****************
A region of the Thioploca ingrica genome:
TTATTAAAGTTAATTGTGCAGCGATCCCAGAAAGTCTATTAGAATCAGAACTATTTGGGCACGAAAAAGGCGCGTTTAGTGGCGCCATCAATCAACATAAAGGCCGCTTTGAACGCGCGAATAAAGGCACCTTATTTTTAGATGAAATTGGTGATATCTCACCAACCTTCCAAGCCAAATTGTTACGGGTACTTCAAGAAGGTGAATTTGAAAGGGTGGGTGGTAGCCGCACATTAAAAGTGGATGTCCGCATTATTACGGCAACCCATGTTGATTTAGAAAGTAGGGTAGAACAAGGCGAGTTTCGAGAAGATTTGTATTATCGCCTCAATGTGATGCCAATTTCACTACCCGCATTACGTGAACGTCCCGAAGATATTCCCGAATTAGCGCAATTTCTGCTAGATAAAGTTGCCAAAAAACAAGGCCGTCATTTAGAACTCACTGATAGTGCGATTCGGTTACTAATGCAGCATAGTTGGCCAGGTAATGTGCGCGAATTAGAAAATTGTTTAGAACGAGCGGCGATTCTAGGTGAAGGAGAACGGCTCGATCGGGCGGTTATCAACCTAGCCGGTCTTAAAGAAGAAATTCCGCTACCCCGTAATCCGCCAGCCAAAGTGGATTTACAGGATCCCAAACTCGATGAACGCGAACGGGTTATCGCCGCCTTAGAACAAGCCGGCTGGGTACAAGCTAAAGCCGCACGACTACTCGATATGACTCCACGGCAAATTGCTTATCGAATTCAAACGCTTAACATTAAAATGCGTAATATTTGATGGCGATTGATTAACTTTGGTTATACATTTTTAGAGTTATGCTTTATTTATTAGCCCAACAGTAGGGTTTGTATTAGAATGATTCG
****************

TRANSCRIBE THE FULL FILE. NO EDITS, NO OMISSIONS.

A region of the Thioploca ingrica genome:
TTATTAAAGTTAATTGTGCAGCGATCCCAGAAAGTCTATTAGAATCAGAACTATTTGGGCACGAAAAAGGCGCGTTTAGTGGCGCCATCAATCAACATAAAGGCCGCTTTGAACGCGCGAATAAAGGCACCTTATTTTTAGATGAAATTGGTGATATCTCACCAACCTTCCAAGCCAAATTGTTACGGGTACTTCAAGAAGGTGAATTTGAAAGGGTGGGTGGTAGCCGCACATTAAAAGTGGATGTCCGCATTATTACGGCAACCCATGTTGATTTAGAAAGTAGGGTAGAACAAGGCGAGTTTCGAGAAGATTTGTATTATCGCCTCAATGTGATGCCAATTTCACTACCCGCATTACGTGAACGTCCCGAAGATATTCCCGAATTAGCGCAATTTCTGCTAGATAAAGTTGCCAAAAAACAAGGCCGTCATTTAGAACTCACTGATAGTGCGATTCGGTTACTAATGCAGCATAGTTGGCCAGGTAATGTGCGCGAATTAGAAAATTGTTTAGAACGAGCGGCGATTCTAGGTGAAGGAGAACGGCTCGATCGGGCGGTTATCAACCTAGCCGGTCTTAAAGAAGAAATTCCGCTACCCCGTAATCCGCCAGCCAAAGTGGATTTACAGGATCCCAAACTCGATGAACGCGAACGGGTTATCGCCGCCTTAGAACAAGCCGGCTGGGTACAAGCTAAAGCCGCACGACTACTCGATATGACTCCACGGCAAATTGCTTATCGAATTCAAACGCTTAACATTAAAATGCGTAATATTTGATGGCGATTGATTAACTTTGGTTATACATTTTTAGAGTTATGCTTTATTTATTAGCCCAACAGTAGGGTTTGTATTAGAATGATTCG